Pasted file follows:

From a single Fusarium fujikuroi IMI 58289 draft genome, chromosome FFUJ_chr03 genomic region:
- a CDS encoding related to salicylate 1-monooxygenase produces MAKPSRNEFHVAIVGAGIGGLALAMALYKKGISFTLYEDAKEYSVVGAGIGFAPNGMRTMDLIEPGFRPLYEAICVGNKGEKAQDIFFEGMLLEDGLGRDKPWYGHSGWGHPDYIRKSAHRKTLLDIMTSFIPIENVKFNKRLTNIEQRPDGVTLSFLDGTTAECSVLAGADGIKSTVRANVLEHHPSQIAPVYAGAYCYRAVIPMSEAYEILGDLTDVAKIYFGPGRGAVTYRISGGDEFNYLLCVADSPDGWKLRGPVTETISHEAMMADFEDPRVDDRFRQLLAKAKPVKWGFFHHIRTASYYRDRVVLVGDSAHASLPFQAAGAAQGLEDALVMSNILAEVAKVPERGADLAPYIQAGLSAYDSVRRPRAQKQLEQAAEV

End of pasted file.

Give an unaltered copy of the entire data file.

From a single Fusarium fujikuroi IMI 58289 draft genome, chromosome FFUJ_chr03 genomic region:
- a CDS encoding related to salicylate 1-monooxygenase produces MAKPSRNEFHVAIVGAGIGGLALAMALYKKGISFTLYEDAKEYSVVGAGIGFAPNGMRTMDLIEPGFRPLYEAICVGNKGEKAQDIFFEGMLLEDGLGRDKPWYGHSGWGHPDYIRKSAHRKTLLDIMTSFIPIENVKFNKRLTNIEQRPDGVTLSFLDGTTAECSVLAGADGIKSTVRANVLEHHPSQIAPVYAGAYCYRAVIPMSEAYEILGDLTDVAKIYFGPGRGAVTYRISGGDEFNYLLCVADSPDGWKLRGPVTETISHEAMMADFEDPRVDDRFRQLLAKAKPVKWGFFHHIRTASYYRDRVVLVGDSAHASLPFQAAGAAQGLEDALVMSNILAEVAKVPERGADLAPYIQAGLSAYDSVRRPRAQKQLEQAAEV